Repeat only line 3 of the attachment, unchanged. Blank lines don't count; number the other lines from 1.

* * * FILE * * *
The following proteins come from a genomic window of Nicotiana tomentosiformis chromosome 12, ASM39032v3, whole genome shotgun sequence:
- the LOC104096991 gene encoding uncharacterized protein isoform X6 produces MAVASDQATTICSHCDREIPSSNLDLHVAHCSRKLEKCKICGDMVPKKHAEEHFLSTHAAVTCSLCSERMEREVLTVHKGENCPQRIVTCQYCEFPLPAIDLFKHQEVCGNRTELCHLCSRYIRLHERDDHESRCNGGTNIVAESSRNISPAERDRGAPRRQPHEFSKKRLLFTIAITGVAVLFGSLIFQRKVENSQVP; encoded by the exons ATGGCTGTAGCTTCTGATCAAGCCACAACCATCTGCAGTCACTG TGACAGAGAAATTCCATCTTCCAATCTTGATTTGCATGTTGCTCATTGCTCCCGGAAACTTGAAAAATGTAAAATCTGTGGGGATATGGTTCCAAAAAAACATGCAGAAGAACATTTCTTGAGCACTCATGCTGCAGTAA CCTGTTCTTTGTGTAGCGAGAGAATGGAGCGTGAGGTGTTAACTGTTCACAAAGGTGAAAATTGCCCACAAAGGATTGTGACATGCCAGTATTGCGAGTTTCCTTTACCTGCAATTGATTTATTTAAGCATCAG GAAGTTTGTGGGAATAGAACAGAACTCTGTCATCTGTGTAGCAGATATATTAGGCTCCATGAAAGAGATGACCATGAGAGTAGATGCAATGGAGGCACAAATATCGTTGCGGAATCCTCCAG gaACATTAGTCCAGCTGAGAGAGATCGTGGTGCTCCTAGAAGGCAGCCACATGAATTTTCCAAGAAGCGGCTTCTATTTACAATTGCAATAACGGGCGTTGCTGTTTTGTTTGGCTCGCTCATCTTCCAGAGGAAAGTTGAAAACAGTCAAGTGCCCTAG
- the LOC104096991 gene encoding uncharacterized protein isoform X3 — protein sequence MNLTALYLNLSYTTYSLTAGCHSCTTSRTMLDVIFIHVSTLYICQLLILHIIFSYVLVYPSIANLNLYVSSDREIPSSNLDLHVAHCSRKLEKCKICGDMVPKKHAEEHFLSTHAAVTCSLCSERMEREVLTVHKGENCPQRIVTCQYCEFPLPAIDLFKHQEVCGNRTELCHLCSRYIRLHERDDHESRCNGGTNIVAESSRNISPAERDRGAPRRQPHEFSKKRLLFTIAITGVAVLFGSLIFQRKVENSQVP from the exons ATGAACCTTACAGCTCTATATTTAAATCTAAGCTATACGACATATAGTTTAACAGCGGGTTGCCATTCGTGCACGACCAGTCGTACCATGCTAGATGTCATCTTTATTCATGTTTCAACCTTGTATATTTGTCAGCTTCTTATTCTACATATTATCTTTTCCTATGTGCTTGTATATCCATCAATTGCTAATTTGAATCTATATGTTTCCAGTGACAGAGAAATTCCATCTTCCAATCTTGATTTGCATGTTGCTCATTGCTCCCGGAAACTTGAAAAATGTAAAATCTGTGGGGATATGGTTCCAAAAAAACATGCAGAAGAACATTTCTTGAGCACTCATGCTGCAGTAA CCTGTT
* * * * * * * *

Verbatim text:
- the LOC104096991 gene encoding uncharacterized protein isoform X3 — protein sequence MNLTALYLNLSYTTYSLTAGCHSCTTSRTMLDVIFIHVSTLYICQLLILHIIFSYVLVYPSIANLNLYVSSDREIPSSNLDLHVAHCSRKLEKCKICGDMVPKKHAEEHFLSTHAAVTCSLCSERMEREVLTVHKGENCPQRIVTCQYCEFPLPAIDLFKHQEVCGNRTELCHLCSRYIRLHERDDHESRCNGGTNIVAESSRNISPAERDRGAPRRQPHEFSKKRLLFTIAITGVAVLFGSLIFQRKVENSQVP from the exons ATGAACCTTACAGCTCTATATTTAAATCTAAGCTATACGACATATAGTTTAACAGCGGGTTGCCATTCGTGCACGACCAGTCGTACCATGCTAGATGTCATCTTTATTCATGTTTCAACCTTGTATATTTGTCAGCTTCTTATTCTACATATTATCTTTTCCTATGTGCTTGTATATCCATCAATTGCTAATTTGAATCTATATGTTTCCAGTGACAGAGAAATTCCATCTTCCAATCTTGATTTGCATGTTGCTCATTGCTCCCGGAAACTTGAAAAATGTAAAATCTGTGGGGATATGGTTCCAAAAAAACATGCAGAAGAACATTTCTTGAGCACTCATGCTGCAGTAA CCTGTT